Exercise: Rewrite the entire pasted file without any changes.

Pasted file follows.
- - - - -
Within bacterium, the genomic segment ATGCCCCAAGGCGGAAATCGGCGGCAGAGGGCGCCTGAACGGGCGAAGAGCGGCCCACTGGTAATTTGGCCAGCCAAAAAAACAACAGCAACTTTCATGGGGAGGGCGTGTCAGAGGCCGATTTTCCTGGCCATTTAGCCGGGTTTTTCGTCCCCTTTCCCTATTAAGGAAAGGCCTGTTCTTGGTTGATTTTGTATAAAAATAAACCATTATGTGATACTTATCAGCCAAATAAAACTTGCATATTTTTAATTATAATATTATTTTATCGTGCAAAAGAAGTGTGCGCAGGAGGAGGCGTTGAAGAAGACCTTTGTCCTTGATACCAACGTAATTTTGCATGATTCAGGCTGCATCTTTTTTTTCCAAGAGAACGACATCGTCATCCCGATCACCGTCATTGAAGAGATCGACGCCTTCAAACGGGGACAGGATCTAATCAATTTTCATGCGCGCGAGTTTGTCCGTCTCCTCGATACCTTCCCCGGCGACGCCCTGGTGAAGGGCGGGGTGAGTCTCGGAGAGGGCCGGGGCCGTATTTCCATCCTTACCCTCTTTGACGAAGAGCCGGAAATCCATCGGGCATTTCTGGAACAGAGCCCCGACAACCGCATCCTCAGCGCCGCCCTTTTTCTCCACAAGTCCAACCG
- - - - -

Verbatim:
Within bacterium, the genomic segment ATGCCCCAAGGCGGAAATCGGCGGCAGAGGGCGCCTGAACGGGCGAAGAGCGGCCCACTGGTAATTTGGCCAGCCAAAAAAACAACAGCAACTTTCATGGGGAGGGCGTGTCAGAGGCCGATTTTCCTGGCCATTTAGCCGGGTTTTTCGTCCCCTTTCCCTATTAAGGAAAGGCCTGTTCTTGGTTGATTTTGTATAAAAATAAACCATTATGTGATACTTATCAGCCAAATAAAACTTGCATATTTTTAATTATAATATTATTTTATCGTGCAAAAGAAGTGTGCGCAGGAGGAGGCGTTGAAGAAGACCTTTGTCCTTGATACCAACGTAATTTTGCATGATTCAGGCTGCATCTTTTTTTTCCAAGAGAACGACATCGTCATCCCGATCACCGTCATTGAAGAGATCGACGCCTTCAAACGGGGACAGGATCTAATCAATTTTCATGCGCGCGAGTTTGTCCGTCTCCTCGATACCTTCCCCGGCGACGCCCTGGTGAAGGGCGGGGTGAGTCTCGGAGAGGGCCGGGGCCGTATTTCCATCCTTACCCTCTTTGACGAAGAGCCGGAAATCCATCGGGCATTTCTGGAACAGAGCCCCGACAACCGCATCCTCAGCGCCGCCCTTTTTCTCCACAAGTCCAACCG